Tuesday, February 7, 2012

Starting with Bees

So, you are thinking of becoming a beekeeper. How exactly do you start and where do you begin? Joining a club is cheap and will give you all the information needed.

Our club has field days once a month where the club hives are opened for beginners to see inside the hive, handle the bees and ask any question. This is normally followed by the talks on all sorts of subjects from experienced beekeepers. I am always impressed with the willingness and enthusiasm of these people. The field day is open to anyone to come. A visit to a club will help you find out whether you are comfortable working with bees. The web site has past field days pictures and videos. field day

Joining the Christchurch Bee Club allows access to more help and information as well as access to hire equipment. Sharing information amongst the beginners also helps you grow. People learn by mistakes and we make many as we learn. join-now. There are legal requirements with bees; joining enables you to understand these. In particular every beekeeper must be registered and have their hive checked for AFB and other diseases.

These days there is a lot of “stuff” to read (books and the net) and watch (e.g. YouTube or bee websites). There are books available in our club library.

At some point you can then buy a hive and get started. When my wife and I started, I budgeted $500 for equipment for the three of us (plus daughter). This was for bee suits, books, hive boxes, tools and of course bees. I didn't spend anyway near this and got over 30kg of honey in our first year, then 60kg in our second year (2 hives). Third year we split hives into 7 hives and didn't get very much honey as the hive hadn't built up bee numbers. We do bees to have fun and learn, as well as get honey and save the world.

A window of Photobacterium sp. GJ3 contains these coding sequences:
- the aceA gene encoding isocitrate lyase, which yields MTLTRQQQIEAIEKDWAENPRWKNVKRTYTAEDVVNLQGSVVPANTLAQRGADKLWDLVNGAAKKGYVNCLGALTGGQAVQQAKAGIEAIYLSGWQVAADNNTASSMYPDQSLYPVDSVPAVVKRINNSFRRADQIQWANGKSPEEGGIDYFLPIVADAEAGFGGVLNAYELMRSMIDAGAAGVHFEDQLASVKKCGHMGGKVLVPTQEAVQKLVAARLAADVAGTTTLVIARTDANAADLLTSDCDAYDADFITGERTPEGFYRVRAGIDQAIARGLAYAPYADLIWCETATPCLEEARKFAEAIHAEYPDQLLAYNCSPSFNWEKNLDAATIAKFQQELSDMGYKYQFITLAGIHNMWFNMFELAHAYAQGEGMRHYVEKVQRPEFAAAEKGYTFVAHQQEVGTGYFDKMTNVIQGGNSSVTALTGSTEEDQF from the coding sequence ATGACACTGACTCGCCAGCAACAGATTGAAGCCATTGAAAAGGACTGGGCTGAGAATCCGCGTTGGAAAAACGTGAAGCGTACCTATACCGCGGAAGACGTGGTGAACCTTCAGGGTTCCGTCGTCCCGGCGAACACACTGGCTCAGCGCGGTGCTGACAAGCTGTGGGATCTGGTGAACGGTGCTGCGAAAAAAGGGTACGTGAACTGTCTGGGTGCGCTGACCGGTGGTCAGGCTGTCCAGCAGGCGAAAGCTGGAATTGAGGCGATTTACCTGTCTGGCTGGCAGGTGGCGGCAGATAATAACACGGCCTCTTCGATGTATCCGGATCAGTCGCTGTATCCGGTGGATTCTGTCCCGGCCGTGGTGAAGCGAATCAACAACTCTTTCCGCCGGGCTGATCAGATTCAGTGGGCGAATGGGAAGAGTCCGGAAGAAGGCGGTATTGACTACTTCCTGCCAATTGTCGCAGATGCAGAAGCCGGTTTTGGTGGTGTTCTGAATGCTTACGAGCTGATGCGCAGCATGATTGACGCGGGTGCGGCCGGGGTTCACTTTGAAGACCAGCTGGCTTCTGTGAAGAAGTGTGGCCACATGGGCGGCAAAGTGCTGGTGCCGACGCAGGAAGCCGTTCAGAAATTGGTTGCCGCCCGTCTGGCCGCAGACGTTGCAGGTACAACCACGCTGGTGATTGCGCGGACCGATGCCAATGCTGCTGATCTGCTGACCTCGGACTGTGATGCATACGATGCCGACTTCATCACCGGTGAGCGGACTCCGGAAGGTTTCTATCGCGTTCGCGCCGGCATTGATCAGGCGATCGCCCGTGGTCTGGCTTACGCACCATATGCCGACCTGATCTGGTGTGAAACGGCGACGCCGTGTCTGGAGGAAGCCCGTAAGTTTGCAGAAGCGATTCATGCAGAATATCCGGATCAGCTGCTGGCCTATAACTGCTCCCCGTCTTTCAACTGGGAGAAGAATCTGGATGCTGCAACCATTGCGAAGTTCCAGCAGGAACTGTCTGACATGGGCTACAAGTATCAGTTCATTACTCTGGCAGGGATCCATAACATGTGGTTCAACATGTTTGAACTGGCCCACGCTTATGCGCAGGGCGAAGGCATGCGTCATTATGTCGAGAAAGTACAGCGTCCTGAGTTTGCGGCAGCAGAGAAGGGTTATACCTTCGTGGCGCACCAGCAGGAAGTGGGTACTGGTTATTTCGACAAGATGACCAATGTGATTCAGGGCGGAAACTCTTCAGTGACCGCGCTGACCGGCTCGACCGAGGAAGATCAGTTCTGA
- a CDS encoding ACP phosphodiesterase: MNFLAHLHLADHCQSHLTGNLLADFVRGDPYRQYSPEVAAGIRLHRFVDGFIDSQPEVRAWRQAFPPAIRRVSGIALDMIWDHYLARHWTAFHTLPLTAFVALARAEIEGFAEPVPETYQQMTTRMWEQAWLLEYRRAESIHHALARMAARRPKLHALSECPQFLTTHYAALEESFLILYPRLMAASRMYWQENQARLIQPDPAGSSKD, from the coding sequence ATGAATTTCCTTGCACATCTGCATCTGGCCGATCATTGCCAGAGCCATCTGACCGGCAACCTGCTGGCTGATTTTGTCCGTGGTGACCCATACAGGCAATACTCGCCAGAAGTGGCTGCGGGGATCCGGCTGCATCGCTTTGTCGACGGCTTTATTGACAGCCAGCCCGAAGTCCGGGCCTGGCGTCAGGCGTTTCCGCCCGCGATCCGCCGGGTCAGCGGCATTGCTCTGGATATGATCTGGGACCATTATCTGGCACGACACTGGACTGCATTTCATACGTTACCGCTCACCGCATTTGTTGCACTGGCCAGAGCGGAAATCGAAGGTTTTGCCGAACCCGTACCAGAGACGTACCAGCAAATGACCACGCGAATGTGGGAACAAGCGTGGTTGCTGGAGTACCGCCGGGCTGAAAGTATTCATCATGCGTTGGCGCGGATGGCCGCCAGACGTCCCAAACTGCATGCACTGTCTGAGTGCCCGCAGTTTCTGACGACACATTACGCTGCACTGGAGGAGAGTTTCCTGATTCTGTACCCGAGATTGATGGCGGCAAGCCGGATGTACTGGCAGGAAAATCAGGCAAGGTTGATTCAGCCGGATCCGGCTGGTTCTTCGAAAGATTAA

This year we went to the sawmill and brought our own timber, made our own boxes and Jane (my wife) painted them all in our colours. That is green for brood boxes and blue for honey boxes. I have to admit they do look pretty in our back yard.

Yes I have been stung a few times every year. But no one has been stung that wasn't going through the hive and even those going through the hive got stung because they were careless. We often has visitors (and their kids) come round and watch as we go through the hives. Yes it is showing off, but that is another reason for keeping bees. :-)

There are a number of courses you can go to to help you with beekeeping. Firstly an Apiary course will teach everything you need to know about bees. These courses vary in length and depth (See the club for details). The other course is the DECA. Every hive must be checked for disease by a person holding a DECA agreement. You can hold this agreement by doing this one day course, and passing of course. Once you have this you can do your own inspections for disease.

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